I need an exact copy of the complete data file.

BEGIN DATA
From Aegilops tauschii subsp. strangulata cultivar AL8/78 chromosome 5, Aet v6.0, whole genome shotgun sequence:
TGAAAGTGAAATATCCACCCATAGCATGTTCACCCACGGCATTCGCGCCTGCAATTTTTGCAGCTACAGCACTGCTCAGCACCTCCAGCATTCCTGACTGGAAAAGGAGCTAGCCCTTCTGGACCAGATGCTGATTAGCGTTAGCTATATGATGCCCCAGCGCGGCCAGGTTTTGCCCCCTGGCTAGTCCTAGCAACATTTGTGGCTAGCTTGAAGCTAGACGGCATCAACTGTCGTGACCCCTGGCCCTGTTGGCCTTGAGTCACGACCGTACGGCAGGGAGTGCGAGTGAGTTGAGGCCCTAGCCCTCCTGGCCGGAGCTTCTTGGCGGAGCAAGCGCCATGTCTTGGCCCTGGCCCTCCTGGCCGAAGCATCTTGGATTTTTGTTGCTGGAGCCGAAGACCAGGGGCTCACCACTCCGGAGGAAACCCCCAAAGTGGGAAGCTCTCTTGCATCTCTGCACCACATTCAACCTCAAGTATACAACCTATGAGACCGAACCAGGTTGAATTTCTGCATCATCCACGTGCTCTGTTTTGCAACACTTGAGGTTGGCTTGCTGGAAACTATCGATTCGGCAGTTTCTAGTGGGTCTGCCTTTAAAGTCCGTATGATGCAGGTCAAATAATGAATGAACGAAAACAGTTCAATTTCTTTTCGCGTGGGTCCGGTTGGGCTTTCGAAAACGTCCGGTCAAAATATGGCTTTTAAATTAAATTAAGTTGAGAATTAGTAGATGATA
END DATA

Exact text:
From Aegilops tauschii subsp. strangulata cultivar AL8/78 chromosome 5, Aet v6.0, whole genome shotgun sequence:
TGAAAGTGAAATATCCACCCATAGCATGTTCACCCACGGCATTCGCGCCTGCAATTTTTGCAGCTACAGCACTGCTCAGCACCTCCAGCATTCCTGACTGGAAAAGGAGCTAGCCCTTCTGGACCAGATGCTGATTAGCGTTAGCTATATGATGCCCCAGCGCGGCCAGGTTTTGCCCCCTGGCTAGTCCTAGCAACATTTGTGGCTAGCTTGAAGCTAGACGGCATCAACTGTCGTGACCCCTGGCCCTGTTGGCCTTGAGTCACGACCGTACGGCAGGGAGTGCGAGTGAGTTGAGGCCCTAGCCCTCCTGGCCGGAGCTTCTTGGCGGAGCAAGCGCCATGTCTTGGCCCTGGCCCTCCTGGCCGAAGCATCTTGGATTTTTGTTGCTGGAGCCGAAGACCAGGGGCTCACCACTCCGGAGGAAACCCCCAAAGTGGGAAGCTCTCTTGCATCTCTGCACCACATTCAACCTCAAGTATACAACCTATGAGACCGAACCAGGTTGAATTTCTGCATCATCCACGTGCTCTGTTTTGCAACACTTGAGGTTGGCTTGCTGGAAACTATCGATTCGGCAGTTTCTAGTGGGTCTGCCTTTAAAGTCCGTATGATGCAGGTCAAATAATGAATGAACGAAAACAGTTCAATTTCTTTTCGCGTGGGTCCGGTTGGGCTTTCGAAAACGTCCGGTCAAAATATGGCTTTTAAATTAAATTAAGTTGAGAATTAGTAGATGATA